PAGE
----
List a personal statement that you think is good.

(Personal Statement Examples, Advice, Critique, . . . )
letsdoit1982
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List a personal statement that you think is good.

Postby letsdoit1982 » Thu Feb 25, 2010 7:04 pm

I thought it would be a good idea to compile a list of good personal statements. Most of the ones I have read seem to fall into one of two categories - horrible and typical. I have, however, come across a couple decent ones.


Here's my contribution to this thread (this is not my personal statement, just one that I think stands out): viewtopic.php?f=18&t=4353 It's the first one.

letsdoit1982
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Re: List a personal statement that you think is good.

Postby letsdoit1982 » Thu Feb 25, 2010 10:05 pm

bump

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cherryalamode
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Re: List a personal statement that you think is good.

Postby cherryalamode » Thu Feb 25, 2010 10:09 pm

On the second page on that very thread is a PS by Stanford Hopeful. It's the best one I ever read (though admittedly, I haven't read that many).

letsdoit1982
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Re: List a personal statement that you think is good.

Postby letsdoit1982 » Thu Feb 25, 2010 10:19 pm

cherryalamode wrote:On the second page on that very thread is a PS by Stanford Hopeful. It's the best one I ever read (though admittedly, I haven't read that many).


Thanks for showing me that one. I've never read it before. Lucky for him/her he had a good story and good writing, which got him into UCLA with a 159 LSAT.

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JustDude
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Re: List a personal statement that you think is good.

Postby JustDude » Fri Feb 26, 2010 1:38 am

I have seen several really good PS's. Unfortunately all of them were sent to me privately, so I cannot share them.

One that I really liked from Ken's free book of PS's:

http://www.top-law-schools.com/personal-statement-examples.html

4. Happy Camper

To one extent or another, I think that everyone who grows up in this country is indoctrinated in a world-view of which this nation is the center and the rest of the world is at the periphery. In such a culture where priority is placed on the individual, it is natural to consider your experience at the very center and marginalize the rest.

Children are naturally self-centered, and probably are more so if growing up in a sheltered environment, as I did. Coming from a traditional, well-off nuclear family, my childhood experience was focused by my innate ideas about the world and my place in it. Even so, I think I was more open about new experiences and travel than the other kids I grew up with. Thanks to my family’s love of camping as our primary recreation, I had visited every state in the country and most southern provinces in Canada by the age of 16. Although this is something of a uniformly North American experience, it did foster in me an appreciation of change, a sense of mobility, and even a certain degree of restfulness. Indeed, it was probably the experience of camping in rural Québec—and not being able to communicate with the campground owners, who spoke only French—when I was 10 years old that touched off my desire to learn the language and travel to France.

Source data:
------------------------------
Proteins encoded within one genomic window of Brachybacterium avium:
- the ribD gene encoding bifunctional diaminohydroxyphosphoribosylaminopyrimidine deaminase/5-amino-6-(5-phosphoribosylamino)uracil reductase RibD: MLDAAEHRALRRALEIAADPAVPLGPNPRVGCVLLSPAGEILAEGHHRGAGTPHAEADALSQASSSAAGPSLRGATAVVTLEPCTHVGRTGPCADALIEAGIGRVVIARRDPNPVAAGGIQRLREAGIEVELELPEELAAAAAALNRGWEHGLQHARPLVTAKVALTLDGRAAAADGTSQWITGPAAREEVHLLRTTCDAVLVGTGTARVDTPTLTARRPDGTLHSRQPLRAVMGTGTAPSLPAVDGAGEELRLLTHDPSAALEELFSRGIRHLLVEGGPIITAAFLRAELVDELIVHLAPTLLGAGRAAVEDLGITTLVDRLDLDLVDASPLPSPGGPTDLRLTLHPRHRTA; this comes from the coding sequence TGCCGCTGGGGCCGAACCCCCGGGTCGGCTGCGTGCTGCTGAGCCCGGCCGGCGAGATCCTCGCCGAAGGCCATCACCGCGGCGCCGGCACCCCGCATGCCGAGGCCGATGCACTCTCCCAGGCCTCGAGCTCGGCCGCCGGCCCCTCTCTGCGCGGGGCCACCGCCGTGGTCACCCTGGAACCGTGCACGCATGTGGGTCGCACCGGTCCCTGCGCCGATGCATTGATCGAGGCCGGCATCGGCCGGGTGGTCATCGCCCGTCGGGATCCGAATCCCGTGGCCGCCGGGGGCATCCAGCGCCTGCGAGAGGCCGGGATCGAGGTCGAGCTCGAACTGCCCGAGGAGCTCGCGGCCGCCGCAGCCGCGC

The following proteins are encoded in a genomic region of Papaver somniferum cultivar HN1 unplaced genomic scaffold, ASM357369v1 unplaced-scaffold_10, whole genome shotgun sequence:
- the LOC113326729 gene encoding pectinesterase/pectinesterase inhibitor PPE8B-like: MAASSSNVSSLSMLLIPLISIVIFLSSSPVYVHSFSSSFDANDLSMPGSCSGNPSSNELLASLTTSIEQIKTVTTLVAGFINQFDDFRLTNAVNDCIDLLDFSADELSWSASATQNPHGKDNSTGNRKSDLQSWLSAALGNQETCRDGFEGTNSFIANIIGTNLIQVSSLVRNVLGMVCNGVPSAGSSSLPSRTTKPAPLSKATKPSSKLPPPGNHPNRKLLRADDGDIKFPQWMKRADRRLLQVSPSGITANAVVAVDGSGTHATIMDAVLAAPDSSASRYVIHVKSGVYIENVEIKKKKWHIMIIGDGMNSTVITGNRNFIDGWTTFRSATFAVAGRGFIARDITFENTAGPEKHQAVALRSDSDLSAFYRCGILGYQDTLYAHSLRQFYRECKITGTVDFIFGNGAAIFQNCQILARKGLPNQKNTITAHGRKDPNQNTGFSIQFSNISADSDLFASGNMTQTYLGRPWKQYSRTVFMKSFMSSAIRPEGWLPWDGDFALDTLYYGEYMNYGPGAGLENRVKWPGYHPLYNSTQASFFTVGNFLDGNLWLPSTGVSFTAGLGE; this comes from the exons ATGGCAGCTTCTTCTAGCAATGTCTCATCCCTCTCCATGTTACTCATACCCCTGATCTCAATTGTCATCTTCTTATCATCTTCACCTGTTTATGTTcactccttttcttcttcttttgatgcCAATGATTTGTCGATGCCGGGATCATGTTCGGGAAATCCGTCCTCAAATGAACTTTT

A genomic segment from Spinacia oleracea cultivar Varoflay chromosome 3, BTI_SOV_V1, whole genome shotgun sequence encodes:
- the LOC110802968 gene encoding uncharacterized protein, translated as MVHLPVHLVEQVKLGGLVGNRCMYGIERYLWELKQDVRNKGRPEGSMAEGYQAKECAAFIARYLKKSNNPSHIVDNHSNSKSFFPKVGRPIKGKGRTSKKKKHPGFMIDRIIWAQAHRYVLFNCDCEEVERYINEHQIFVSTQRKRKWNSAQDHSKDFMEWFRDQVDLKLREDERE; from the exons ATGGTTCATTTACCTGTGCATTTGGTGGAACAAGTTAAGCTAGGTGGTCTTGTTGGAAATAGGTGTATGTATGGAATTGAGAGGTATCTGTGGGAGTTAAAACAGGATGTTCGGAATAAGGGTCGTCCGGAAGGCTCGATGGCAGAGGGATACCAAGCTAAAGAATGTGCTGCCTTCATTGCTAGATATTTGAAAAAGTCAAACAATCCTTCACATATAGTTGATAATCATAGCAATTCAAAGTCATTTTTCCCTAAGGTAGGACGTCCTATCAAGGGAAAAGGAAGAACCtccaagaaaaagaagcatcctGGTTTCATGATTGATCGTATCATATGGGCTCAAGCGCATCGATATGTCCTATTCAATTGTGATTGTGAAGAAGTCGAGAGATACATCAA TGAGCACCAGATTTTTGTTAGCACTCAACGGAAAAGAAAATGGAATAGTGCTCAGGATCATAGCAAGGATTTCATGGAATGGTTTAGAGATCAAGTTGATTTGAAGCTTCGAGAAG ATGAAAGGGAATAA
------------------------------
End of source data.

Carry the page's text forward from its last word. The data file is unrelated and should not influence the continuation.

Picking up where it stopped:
As a result, I have been a confirmed Francophile for many years now. Yet, despite growing up in the state with the largest percentage of Hispanics in the country, I never made any effort to either learn Spanish or get to know the culture—much less befriend anyone of a different background than my own. And this attitude persisted until this June.

Motivated mainly by the desire to learn a highly useful Romance language, I went to Mexico this summer—and fell in love. The people, the food, the attitudes, and the language itself, all inspired me to open my mind towards this culture I had previously dismissed, with the result that now, back in Oklahoma, I am continuing my studies in Spanish and making every effort to involve myself with groups on campus as well as individual students I meet with Latin American backgrounds.

I’ve noticed a similar phenomenon after beginning to study the Russian language this year. Most of my life I have had a vague, undefined and poorly understood contempt for communism, Soviet Russia, and anything related that was supposedly threatening to our way of life. But since beginning to study the language, the country’s history, and the people, I have discovered an equal passion for this culture. I speak Russian whenever I can, to the consternation of my family and friends, and spend many hours talking with the Russian students I’ve met through my student job.

While travel and broadened knowledge of other parts of the world may not be the only way to develop a more affectionate viewpoint of other people, societies and cultures, it certainly serves to destroy these preconceived notions we grow up with. My experiences have both made me a better person and helped me to reach out to others in a similar fashion. International law offers me an opportunity both to use my passion for new experiences and to be a part of a rapidly changing process. I am motivated both to learn more about this process and as well as the prospect of someday influencing it. Although one benefit of my travel experiences has been to broaden my personal scope, I know that what I have seen and done represents only a tiny slice of what our world has to offer. I’m ready to participate in more of it.




My grade for it is A with half plus. There are few things that I would change (such as dropping the first sentence alltogeher), but overall solid A. With half plus.

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cherryalamode
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Re: List a personal statement that you think is good.

Postby cherryalamode » Fri Feb 26, 2010 1:49 am

That was very well written but there's barely anything in there to do with law. There was one sentence. So I'd give that a B. or B+.

But I'm also a harsh critic, lol.

letsdoit1982
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Re: List a personal statement that you think is good.